M. Harper Neurosciences and History 2014;2(1):8-14
Type of article: ORIGINAL
M. Harper School of Divinity, History and Philosophy. King's College. University of Aberdeen, United Kingdom.
Recent years have seen substantial developments in the study of migration. While scholarship emanating from donor countries often portrays migrants as adventurers or exiles, historiography in host lands focuses on successful adaptation, integration or assimilation. Yet difficulties in adjustment were commonplace. Migrants who were admitted to mental hospitals were at the extreme end of the spectrum of social dysfunction, but their experiences constitute a largely neglected area of diaspora studies.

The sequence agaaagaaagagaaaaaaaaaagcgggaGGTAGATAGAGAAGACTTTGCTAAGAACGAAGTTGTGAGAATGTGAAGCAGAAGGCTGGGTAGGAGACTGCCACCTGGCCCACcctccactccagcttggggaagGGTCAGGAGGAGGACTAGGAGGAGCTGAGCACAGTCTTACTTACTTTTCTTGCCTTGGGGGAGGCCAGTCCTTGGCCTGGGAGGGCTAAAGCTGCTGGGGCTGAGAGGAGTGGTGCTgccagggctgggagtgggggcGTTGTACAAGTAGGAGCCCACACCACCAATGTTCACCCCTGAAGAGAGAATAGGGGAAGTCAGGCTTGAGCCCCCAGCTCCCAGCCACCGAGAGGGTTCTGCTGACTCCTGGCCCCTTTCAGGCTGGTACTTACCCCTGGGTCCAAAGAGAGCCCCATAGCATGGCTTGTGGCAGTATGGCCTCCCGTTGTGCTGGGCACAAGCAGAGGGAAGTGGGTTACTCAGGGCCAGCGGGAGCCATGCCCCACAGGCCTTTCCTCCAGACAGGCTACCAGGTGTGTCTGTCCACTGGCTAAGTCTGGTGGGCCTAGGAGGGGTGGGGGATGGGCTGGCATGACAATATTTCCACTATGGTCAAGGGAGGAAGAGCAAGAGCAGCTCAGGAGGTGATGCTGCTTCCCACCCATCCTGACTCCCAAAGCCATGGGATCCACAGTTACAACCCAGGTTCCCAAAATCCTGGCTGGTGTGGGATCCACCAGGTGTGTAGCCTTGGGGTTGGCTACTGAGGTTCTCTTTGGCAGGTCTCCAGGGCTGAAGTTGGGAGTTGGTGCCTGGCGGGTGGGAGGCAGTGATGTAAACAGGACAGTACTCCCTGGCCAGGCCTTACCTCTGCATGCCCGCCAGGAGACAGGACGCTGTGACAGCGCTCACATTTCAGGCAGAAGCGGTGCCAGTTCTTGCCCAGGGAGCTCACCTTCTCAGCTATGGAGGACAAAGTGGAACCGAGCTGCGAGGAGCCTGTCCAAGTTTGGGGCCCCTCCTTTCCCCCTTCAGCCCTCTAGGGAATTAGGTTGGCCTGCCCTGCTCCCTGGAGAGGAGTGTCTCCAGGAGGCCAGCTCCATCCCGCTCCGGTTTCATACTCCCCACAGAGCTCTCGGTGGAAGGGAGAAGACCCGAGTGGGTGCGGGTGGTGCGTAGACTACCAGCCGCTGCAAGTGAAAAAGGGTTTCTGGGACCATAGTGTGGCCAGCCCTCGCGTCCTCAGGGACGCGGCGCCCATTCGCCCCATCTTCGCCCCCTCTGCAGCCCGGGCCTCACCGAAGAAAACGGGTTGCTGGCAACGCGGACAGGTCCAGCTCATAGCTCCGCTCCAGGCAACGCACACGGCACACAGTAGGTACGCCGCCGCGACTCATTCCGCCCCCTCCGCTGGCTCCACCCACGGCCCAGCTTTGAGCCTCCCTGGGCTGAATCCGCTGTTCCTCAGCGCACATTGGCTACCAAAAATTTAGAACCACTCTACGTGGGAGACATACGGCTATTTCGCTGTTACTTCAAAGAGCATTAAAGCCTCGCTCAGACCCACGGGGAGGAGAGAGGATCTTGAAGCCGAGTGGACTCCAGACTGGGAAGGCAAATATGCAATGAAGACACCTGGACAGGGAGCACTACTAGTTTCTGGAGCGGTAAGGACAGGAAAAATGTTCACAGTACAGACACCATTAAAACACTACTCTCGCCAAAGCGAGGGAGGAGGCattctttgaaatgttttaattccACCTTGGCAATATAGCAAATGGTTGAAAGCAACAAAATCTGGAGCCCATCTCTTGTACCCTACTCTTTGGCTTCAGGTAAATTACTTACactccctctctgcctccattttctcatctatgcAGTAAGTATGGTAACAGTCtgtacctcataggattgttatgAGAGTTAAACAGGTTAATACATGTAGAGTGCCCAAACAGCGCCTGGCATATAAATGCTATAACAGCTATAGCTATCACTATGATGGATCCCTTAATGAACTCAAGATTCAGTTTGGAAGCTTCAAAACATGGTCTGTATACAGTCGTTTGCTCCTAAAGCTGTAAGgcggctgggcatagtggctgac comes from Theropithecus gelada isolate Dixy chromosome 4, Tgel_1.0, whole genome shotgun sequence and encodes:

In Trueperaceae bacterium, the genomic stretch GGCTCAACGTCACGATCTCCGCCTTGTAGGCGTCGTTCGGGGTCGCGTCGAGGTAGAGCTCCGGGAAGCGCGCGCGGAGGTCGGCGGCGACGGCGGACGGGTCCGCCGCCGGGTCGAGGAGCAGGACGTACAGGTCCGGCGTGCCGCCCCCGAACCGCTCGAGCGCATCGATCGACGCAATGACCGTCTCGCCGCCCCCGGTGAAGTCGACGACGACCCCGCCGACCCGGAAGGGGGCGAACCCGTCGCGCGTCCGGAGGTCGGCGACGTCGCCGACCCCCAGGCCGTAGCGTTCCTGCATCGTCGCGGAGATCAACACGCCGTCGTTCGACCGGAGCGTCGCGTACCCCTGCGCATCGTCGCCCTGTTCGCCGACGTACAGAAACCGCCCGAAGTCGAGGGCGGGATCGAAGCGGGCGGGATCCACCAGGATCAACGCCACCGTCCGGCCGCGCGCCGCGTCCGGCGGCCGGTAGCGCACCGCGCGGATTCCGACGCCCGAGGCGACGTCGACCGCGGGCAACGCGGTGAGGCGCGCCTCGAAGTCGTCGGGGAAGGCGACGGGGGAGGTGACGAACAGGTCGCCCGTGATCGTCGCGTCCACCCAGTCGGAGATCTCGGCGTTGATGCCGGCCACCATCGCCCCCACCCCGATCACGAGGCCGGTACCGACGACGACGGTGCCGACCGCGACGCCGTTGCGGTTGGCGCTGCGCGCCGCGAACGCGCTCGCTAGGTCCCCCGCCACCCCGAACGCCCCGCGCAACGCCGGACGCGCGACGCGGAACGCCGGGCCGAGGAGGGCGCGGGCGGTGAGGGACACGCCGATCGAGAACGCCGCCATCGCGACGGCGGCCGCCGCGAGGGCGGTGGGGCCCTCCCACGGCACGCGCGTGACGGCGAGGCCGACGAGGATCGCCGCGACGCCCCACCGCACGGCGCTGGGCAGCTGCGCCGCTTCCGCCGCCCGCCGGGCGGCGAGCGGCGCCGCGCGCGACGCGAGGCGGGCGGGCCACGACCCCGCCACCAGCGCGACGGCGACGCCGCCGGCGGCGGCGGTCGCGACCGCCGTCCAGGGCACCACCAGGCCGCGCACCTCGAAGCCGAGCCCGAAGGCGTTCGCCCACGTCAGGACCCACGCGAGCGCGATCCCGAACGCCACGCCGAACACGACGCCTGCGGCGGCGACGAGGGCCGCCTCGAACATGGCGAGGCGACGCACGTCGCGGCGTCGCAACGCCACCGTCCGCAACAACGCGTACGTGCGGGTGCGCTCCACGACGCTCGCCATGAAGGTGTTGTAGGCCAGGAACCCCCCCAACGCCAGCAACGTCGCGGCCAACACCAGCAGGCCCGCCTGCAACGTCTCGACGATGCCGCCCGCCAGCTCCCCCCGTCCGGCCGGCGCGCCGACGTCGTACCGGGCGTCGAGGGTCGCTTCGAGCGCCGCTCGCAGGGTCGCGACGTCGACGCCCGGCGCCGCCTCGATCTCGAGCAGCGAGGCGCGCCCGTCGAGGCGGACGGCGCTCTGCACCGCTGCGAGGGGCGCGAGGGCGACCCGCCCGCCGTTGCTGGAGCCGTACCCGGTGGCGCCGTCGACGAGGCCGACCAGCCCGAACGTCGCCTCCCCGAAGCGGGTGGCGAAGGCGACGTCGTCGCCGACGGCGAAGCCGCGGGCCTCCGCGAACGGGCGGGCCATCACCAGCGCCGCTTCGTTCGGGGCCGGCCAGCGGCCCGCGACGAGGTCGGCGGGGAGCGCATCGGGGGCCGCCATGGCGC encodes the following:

This analysis of the relationship between migration and mental illness among Scottish emigrants to Canada 1872-1913 is rooted in the admission registers and case files of the British Columbia Provincial Asylum for the Insane, supplemented by the papers of government immigration departments whose gate-keeping and fire-fighting strategies both reflected and shaped the policies and practices of asylum doctors and directors.
At the heart of the study is an exploration of factors that triggered mental illness, including transition, an alien environment, disappointed expectations, homesickness, and the absence of support networks. Pragmatic responses, which are addressed briefly, included voluntary repatriation and forced deportation.
Scotland, Canada, emigration, mental illness
Neurosciences and History 2014;2(1):8-14
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